Gulf Arab States to Provide $20 Billion to Bahrain, Oman After Protests
By Vivian Salama, Alaa Shahine and Glen Carey - Mar 10, 2011 7:53 PM GMT+0200
Gulf states plan to provide Oman and Bahrain, which have faced popular protest movements, with $10 billion each over a decade.
U.A.E. Foreign Minister Sheikh Abdullah Bin Zayed Al Nahyan said the package showed Gulf support for the countries. The aid would be aimed at developing infrastructure and housing, Bahraini Foreign Minister Sheikh Khaled bin Ahmed Al-Khalifa said on his Twitter account. Ministers from the six-nation Gulf Cooperation Council met today in Riyadh, Saudi Arabia.
Protesters in Oman and Bahrain are calling for free elections, more housing and jobs, echoing popular movements that have swept the region in the past two months and unseated longtime rulers in Tunisia and Egypt. At least two people have been killed in clashes between demonstrators and security forces in the Omani city of Sohar, while in Bahrain, seven people have been killed in demonstrations.
“The regimes are capable and fully prepared to use ammunition on their own people and I am not sure that the aid packages can deflect from that,” said Christopher Davidson, who teaches politics at Durham University in the U.K.
The unrest has deterred investors and sent the Bloomberg GCC 200 Index (BGCC200) of Gulf shares down 6.6 percent so far this year, while oil rose to a 2 1/2-year high as protests in Libya, holder of Africa’s largest oil reserves, escalated into civil war.
Reports that the GCC was preparing an aid package helped the region’s stocks pare losses today, with Oman’s MSM30 Index rising 0.5 percent and Bahrain’s BB All Share Index adding 0.1 percent.
The protests in Bahrain, home to the U.S. Navy’s Fifth Fleet, began on Feb. 14 and marked the spread of the unrest to the Persian Gulf, where most Middle Eastern oil is produced.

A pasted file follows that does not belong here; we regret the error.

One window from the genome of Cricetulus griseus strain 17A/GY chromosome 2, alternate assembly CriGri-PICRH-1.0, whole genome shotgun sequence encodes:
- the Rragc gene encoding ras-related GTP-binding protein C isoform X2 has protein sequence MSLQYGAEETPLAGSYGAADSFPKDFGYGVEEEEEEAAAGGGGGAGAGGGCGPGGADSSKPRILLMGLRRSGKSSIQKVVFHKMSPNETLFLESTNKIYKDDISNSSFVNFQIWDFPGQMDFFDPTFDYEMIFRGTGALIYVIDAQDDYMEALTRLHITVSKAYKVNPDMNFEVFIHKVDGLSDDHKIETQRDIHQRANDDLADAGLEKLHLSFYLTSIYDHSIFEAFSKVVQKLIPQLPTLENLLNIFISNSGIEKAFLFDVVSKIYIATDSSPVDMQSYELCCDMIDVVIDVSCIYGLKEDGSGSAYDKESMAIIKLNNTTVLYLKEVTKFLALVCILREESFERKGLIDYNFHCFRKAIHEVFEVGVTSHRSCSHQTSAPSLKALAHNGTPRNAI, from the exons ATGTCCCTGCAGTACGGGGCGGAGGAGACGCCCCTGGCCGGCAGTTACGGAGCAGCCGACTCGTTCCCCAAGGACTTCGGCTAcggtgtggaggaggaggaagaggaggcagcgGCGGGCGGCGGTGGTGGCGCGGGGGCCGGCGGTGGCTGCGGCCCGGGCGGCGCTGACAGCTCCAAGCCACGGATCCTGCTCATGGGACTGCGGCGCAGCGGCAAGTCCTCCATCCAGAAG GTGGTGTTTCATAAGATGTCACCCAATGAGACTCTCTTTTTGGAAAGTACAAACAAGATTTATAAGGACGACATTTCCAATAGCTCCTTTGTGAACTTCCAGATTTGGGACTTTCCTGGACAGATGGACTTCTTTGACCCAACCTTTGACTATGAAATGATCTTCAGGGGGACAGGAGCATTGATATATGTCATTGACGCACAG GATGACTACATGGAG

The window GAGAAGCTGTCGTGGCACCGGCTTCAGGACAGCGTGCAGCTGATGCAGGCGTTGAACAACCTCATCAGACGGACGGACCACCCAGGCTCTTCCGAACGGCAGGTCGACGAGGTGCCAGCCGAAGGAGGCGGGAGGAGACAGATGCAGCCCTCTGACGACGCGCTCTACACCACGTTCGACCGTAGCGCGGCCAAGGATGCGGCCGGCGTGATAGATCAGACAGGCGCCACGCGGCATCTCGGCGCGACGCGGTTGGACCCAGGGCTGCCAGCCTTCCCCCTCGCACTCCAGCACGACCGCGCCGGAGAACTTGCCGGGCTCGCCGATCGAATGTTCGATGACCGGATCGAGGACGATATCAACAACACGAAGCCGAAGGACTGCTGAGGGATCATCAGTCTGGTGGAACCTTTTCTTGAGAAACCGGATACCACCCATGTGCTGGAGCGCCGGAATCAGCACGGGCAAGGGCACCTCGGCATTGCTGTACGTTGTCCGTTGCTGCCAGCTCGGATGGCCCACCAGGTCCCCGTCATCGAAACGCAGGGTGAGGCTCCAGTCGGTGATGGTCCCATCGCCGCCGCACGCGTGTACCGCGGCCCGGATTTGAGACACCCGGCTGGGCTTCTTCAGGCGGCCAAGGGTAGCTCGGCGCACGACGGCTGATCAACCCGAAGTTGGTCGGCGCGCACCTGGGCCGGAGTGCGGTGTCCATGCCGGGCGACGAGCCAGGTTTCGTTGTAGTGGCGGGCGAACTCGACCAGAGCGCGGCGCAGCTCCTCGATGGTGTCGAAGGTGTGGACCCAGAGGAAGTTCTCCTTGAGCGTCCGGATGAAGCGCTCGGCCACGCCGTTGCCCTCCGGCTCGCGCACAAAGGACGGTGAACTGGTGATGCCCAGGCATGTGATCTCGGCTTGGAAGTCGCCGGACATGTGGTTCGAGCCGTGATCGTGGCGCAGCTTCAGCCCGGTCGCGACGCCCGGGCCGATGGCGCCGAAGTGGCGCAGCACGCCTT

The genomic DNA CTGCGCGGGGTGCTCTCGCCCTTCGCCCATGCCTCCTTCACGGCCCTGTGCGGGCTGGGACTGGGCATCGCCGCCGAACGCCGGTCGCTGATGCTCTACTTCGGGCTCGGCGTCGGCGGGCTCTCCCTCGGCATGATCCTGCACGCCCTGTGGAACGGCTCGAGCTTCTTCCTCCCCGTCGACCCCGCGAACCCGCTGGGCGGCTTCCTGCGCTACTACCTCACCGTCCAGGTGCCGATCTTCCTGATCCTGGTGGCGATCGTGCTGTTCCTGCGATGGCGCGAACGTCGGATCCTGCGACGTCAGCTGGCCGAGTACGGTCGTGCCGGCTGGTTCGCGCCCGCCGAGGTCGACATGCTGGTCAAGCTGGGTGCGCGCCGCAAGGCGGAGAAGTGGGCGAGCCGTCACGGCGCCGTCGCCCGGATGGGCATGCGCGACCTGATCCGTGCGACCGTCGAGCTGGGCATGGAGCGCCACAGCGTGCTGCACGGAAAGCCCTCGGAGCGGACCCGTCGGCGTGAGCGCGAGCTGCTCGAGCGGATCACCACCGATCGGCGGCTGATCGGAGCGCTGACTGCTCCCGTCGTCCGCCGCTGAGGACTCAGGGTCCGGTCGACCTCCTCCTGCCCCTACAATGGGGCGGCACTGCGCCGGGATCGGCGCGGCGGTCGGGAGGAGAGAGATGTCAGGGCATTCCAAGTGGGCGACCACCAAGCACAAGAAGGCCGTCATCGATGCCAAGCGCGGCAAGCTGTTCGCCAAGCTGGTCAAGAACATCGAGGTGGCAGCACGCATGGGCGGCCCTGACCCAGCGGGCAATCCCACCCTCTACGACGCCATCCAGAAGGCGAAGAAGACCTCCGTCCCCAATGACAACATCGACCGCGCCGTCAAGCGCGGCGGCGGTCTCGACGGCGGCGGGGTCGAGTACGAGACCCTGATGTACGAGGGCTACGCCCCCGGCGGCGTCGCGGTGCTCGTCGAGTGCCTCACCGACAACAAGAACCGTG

Shiite Muslims, who represent as much as 70 percent of Bahrain’s population, say they face discrimination over jobs and housing from the ruling Al Khalifa family, who are Sunnis, and their supporters. Omanis are demanding higher wages and are pressing Sultan Qaboos Bin Said to name a prime minister and give more power to the consultative council.
In both countries, hereditary rulers have taken measures aimed at placating the protesters. Bahrain yesterday announced plans to spend $6.6 billion on new homes to allay a shortage, and Crown Prince Salman bin Hamad Al Khalifa has invited the Shiite-led opposition to enter a “national dialogue.” The largest opposition group, al-Wefaq, said it wants “significant steps” from the government before agreeing to negotiate.
Oman’s Sultan Qaboos told the government to hire 50,000 Omanis and pay 150 rials ($390) a month to job-seekers.
Saudi Arabia, the largest GCC economy, has also taken steps to avert protests spreading to the kingdom, pledging more than $30 billion of spending to build homes, create jobs and increase social security payments. Saudi opposition supporters have called for a “Day of Rage” tomorrow.
In the United Arab Emirates, a petition has been circulated by academics and activists calling for elections to the legislative advisory body, the Federal National Council.
The GCC is comprised of Saudi Arabia, Kuwait, the U.A.E., Oman, Qatar and Bahrain.
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